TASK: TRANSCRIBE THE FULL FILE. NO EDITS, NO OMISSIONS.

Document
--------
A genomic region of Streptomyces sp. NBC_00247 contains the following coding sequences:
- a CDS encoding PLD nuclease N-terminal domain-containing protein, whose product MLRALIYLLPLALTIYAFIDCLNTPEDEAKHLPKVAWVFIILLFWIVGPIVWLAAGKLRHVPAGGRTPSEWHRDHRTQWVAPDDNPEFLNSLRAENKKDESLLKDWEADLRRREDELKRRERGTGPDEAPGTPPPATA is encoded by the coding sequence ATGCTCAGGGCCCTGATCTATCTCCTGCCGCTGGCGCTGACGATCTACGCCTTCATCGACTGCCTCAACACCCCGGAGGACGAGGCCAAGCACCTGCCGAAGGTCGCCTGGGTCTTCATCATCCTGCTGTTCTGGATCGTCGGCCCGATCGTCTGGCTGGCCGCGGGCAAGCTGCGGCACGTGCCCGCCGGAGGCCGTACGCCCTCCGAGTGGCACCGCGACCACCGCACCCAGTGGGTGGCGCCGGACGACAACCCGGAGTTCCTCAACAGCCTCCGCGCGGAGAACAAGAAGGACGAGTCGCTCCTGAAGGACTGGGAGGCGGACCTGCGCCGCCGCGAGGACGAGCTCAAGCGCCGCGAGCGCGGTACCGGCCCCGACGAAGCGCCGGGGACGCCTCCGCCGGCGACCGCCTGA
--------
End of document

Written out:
A genomic region of Streptomyces sp. NBC_00247 contains the following coding sequences:
- a CDS encoding PLD nuclease N-terminal domain-containing protein, whose product MLRALIYLLPLALTIYAFIDCLNTPEDEAKHLPKVAWVFIILLFWIVGPIVWLAAGKLRHVPAGGRTPSEWHRDHRTQWVAPDDNPEFLNSLRAENKKDESLLKDWEADLRRREDELKRRERGTGPDEAPGTPPPATA is encoded by the coding sequence ATGCTCAGGGCCCTGATCTATCTCCTGCCGCTGGCGCTGACGATCTACGCCTTCATCGACTGCCTCAACACCCCGGAGGACGAGGCCAAGCACCTGCCGAAGGTCGCCTGGGTCTTCATCATCCTGCTGTTCTGGATCGTCGGCCCGATCGTCTGGCTGGCCGCGGGCAAGCTGCGGCACGTGCCCGCCGGAGGCCGTACGCCCTCCGAGTGGCACCGCGACCACCGCACCCAGTGGGTGGCGCCGGACGACAACCCGGAGTTCCTCAACAGCCTCCGCGCGGAGAACAAGAAGGACGAGTCGCTCCTGAAGGACTGGGAGGCGGACCTGCGCCGCCGCGAGGACGAGCTCAAGCGCCGCGAGCGCGGTACCGGCCCCGACGAAGCGCCGGGGACGCCTCCGCCGGCGACCGCCTGA